In Plastic Rotameter, the height of the float indicates the flow rate.
Rotameter tubes can be calibrated and indexed with appropriate flow units.
The adjustment ratio of the rotameter is usually as high as 12:1.
The accuracy may reach 1% of the full-scale rating.
The rotameter tube can be made of glass, metal, or plastic.
The pipe diameter ranges from 1/4 to more than 6 in.
In safe applications, such as air or water, the tubes of the rotameter can be made of glass, and in cases where a rupture may cause an unsafe condition, they are equipped with metal tubes.
In addition, for higher pressures and temperatures above the actual range of glass, metal tube rotameters are used.
Solenoid Valve Manufacturer's plastic tube rotameter is a medium-cost rotameter. Moreover, they are very suitable for applications involving corrosive fluids or deionized water.
Almost all rotameters are insensitive to viscosity changes. The most sensitive ones are the extremely small rotameters with spherical floats, while the larger rotameters are less sensitive to the effect of viscosity.
Rotameters including magnetic floats can be used for alarm and signal transmission functions.
Since the flow rate can be directly read on the scale installed next to the pipe, no auxiliary flow reading device is required. However, if necessary, an automatic sensing device can still be used to sense the level of the float and send a flow signal.
For a specific fluid density and viscosity, each float position corresponds to a specific flow rate. Therefore, it is important to determine the size of the rotameter for each application. If the size is appropriate, the flow rate can be determined by matching the position of the float with the calibration ratio outside of the rotameter.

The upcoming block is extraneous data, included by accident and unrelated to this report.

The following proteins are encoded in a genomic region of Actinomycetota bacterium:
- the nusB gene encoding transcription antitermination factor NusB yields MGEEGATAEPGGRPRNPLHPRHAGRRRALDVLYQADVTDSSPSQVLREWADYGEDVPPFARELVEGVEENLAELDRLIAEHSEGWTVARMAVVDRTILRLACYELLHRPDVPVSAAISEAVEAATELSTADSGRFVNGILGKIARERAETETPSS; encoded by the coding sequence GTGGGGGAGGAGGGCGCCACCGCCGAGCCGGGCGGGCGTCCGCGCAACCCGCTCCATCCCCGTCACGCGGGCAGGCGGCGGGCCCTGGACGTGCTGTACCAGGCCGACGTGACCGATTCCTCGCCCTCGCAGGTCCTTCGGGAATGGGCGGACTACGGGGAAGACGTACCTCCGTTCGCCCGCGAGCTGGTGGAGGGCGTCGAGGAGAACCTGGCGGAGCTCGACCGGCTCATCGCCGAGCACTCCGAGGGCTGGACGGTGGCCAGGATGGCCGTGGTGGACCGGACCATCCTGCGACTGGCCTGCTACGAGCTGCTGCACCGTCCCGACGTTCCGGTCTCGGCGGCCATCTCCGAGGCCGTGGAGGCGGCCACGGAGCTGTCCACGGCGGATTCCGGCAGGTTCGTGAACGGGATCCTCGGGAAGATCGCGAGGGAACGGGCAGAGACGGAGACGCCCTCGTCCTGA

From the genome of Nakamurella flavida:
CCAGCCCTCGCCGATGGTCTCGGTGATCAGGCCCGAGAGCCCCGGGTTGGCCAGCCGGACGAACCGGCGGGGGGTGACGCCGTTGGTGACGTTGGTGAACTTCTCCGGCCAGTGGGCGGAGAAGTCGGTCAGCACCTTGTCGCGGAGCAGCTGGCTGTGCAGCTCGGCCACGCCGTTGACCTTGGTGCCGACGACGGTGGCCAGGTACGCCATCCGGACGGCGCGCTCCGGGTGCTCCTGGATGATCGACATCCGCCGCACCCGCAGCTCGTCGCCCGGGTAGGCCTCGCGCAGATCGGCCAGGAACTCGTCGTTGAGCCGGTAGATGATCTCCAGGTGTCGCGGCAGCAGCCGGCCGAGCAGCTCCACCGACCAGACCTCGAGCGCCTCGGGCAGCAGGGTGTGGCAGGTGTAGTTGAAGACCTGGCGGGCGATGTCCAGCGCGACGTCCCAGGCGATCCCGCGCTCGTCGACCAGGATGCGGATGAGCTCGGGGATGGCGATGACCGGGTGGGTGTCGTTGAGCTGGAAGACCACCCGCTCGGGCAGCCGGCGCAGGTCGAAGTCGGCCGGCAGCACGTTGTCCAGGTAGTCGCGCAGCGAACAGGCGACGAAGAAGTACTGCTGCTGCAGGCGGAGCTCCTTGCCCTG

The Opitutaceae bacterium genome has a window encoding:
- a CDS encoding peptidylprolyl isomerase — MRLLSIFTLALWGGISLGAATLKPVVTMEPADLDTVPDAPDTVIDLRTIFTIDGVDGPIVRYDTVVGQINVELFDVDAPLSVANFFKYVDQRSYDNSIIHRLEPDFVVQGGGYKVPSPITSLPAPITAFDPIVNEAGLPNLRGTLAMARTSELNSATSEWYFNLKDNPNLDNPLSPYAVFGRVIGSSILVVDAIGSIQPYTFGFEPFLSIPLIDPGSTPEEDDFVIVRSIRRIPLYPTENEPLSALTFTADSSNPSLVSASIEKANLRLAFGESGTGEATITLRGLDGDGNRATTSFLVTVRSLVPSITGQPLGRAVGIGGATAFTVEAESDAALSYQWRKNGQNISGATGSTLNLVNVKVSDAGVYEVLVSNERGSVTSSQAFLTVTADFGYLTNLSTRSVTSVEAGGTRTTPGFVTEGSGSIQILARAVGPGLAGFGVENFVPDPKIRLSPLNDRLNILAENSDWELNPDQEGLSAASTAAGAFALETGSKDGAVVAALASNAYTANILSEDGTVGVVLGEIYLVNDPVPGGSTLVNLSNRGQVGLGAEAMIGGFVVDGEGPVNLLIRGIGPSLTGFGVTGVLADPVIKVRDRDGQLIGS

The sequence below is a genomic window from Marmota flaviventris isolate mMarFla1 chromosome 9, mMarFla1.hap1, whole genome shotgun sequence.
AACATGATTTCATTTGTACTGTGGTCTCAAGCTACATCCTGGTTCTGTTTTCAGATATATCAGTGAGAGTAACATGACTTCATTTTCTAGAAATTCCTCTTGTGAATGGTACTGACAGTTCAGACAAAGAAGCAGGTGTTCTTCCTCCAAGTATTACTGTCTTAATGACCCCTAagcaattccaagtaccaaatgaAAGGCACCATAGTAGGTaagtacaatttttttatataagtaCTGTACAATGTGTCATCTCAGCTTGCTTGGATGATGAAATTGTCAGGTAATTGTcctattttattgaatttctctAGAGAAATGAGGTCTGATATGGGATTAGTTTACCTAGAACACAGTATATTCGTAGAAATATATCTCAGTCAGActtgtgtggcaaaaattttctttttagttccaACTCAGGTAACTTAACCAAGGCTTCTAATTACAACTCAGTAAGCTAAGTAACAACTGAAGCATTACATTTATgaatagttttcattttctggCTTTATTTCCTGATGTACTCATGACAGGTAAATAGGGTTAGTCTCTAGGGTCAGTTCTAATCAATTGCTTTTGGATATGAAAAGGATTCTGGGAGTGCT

Many rotameters have built-in valves for manual flow adjustment.
Various shapes of floats can be used for various applications. An early float design had grooves, which caused the float to rotate for stability and centering purposes. Because of this rotation of the float, the term rotameter was coined.
Rotameters are usually equipped with calibration data and direct reading scales for air or water or both. In order to determine the size of the rotameter for other services, the actual flow must first be changed to the standard flow. If it is a liquid, the standard flow rate should be the water equivalent in GPM, and when gas is involved, the expected standard flow rate is the airflow rate in standard cubic feet per minute (scfm).
Rotameter manufacturers provide tables listing standard water equivalent GPM and air scfm values. They should also provide usable slide rules, nomograms, or computer software, which are usually required to determine the size of the rotameter.
The main advantages of rotameter are as follows:
Low pressure drop